But let experts understand this. It seems to me that another fact is much more curious: the Indians ate the tubers of the plant, and the hollow trunks were used as water pipes. It may seem strange to us now, but after all, Mexican dahlias, in comparison with ours, are simply giants. Dahlia imperialis, for example, reaches several meters in height.
Almost a century after Fernan Cortes executed the Aztec emperor Montezuma II, Spanish doctor F. Hernandez first described dahlias, retaining one of the local names - akkotl. It happened in 1615. Then, in the second half of the 8th century, several other Europeans paid attention to the flowers in Guaxaca and went to collect them for the botanical garden of Mexico City, and at the same time to send them to Madrid.
When the dahlia tubers were delivered to Spain, it was assumed that, following the Indian tradition, it was possible to use them to satisfy gastronomic interests, like potatoes. But the taste of tubers turned out to be unsuitable for European stomachs, but the monarch was so delighted with flowers that he ordered to grow only in the royal garden of the Escurial Palace.
A. Kavanillis, the royal botanist, having studied the plant, gave him not only a description, but also another name - Dalia - produced by him on behalf of his Swedish colleague A. Dahl, a student of Carl Linnaeus. Despite all the precautions taken to preserve the Mexican miracle in one place only, less than a decade and a half, as it appeared in France, and soon - England and Germany, Belgium, Holland.
In some sources this story seems to be simply detective: as if the flowers were stolen from the flowerbeds, being torn from them together with voluminous clods of earth, i.e., these same flowerbeds turned out to be completely disfigured. The Spanish monarch was terribly angry and immediately attributed the theft to the French, since the country had tense relations with them. According to another version, the dahlia planting material was presented to Marquise Bube, the wife of the English Ambassador in Spain.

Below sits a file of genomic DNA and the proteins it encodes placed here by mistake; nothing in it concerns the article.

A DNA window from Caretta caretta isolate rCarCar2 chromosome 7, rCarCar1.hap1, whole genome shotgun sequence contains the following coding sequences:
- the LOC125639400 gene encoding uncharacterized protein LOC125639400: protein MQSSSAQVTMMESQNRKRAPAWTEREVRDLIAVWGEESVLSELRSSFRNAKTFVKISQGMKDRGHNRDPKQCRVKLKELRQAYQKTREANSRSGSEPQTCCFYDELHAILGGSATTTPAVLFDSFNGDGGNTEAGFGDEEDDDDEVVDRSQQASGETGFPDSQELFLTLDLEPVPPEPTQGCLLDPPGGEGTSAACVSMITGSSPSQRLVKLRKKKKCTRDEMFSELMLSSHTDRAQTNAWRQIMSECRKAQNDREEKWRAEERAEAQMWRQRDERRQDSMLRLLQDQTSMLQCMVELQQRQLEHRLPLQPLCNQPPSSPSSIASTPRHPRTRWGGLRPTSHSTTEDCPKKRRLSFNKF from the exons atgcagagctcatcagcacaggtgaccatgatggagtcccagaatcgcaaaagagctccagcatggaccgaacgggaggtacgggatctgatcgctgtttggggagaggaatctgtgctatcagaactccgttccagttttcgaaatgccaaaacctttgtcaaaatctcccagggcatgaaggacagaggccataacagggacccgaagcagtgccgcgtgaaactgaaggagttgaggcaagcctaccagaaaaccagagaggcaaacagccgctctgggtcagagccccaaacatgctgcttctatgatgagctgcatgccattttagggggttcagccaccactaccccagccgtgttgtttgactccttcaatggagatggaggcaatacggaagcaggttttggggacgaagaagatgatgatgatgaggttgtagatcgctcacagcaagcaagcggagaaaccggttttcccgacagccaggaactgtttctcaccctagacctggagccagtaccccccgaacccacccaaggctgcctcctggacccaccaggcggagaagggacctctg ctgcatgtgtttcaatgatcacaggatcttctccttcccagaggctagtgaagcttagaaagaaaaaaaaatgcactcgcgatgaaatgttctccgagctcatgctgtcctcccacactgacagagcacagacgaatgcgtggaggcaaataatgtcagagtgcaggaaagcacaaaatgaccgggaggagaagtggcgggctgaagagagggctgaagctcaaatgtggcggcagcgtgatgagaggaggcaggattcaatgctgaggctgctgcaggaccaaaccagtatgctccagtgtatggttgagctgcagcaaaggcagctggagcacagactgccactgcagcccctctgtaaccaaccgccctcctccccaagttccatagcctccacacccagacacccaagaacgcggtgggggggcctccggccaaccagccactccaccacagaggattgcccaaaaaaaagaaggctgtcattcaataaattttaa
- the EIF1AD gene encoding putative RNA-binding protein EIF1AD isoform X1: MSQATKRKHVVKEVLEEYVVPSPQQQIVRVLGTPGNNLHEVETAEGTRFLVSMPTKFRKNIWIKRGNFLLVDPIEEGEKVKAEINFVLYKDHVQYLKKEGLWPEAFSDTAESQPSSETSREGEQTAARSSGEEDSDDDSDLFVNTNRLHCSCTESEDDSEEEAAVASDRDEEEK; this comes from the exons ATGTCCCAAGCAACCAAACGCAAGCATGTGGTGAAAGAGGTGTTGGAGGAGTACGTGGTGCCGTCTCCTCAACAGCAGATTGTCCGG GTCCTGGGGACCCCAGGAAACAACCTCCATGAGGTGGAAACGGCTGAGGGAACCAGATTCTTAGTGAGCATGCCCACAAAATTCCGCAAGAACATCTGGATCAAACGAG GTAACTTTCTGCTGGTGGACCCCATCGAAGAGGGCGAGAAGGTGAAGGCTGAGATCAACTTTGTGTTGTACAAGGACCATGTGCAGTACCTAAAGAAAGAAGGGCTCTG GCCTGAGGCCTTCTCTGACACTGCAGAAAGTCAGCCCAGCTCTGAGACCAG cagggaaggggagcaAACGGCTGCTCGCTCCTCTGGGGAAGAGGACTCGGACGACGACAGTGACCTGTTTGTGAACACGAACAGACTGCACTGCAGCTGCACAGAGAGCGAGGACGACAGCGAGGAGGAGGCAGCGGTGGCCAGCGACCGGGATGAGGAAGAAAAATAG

But the behavior of the Germans did not like Madrid. The fact is that the German breeder Karl Ludwig Wilden opposed the appropriateness of the name “Dahlia” on the grounds that it had already been received by one of the South American bushes and suggested renaming the plant to dahlia in honor of Professor Petersburg Academy of Sciences Johann Gotlib George. So Russia turned out to be in a certain way involved in the origin of the word that is so familiar to our ears today. But in scientific classifications the flower is called Dahlia.
Then a nuisance happened: Dahlia dahlias in Europe began to decay, and in order to save them, an expedition was needed to search for wild species in order to cross with them. The honor of the finds belongs to Alexander Humboldt and Aime Bonplan: they traveled around America for five years, visiting Venezuela, Colombia, Chile, Peru, Brazil, Cuba, the United States, and only in the mountains of Mexico had their luck waited so long.
The 19th century is called the golden one for dahlias, for Europe has survived the “dahlia rush”. The prices of both cut flowers and tubers jumped to the point that legends began to arise about how poor gardeners became almost millionaires thanks to her (however, coupled with “tulip fever” - it could very well be that this happened). Due to this circumstance, the dahlias “got” to Russia: after showing them at the flower exhibition in Moscow in 1884, a real boom began.
Nowadays, it is easy for any amateur gardener to buy dahlias for his garden, and after all, lush feasts for the nobility were once held in their honor, and not everyone could afford them. Of course, there are many flowers whose history in Europe is much longer, but you must admit that this relatively young “European resident” turned out to be rather turbulent.
And remember, like Athanasius Fet?
Yesterday - the sun was really low -
In the midst of a dahlia I walked yours,
And as a live odalisk
It was each of them.
How many ardent or languid
With a velvet eyelash tilt,
Cheerful, sad and immodest
Everywhere smiled faces!
It seemed there was no end to their dreams.
In the soft bosom of silence, -
And now morning frost
They stand singed.
But the former secret charm
From them breathed again
And over the silent withering
I am somehow ashamed to grumble.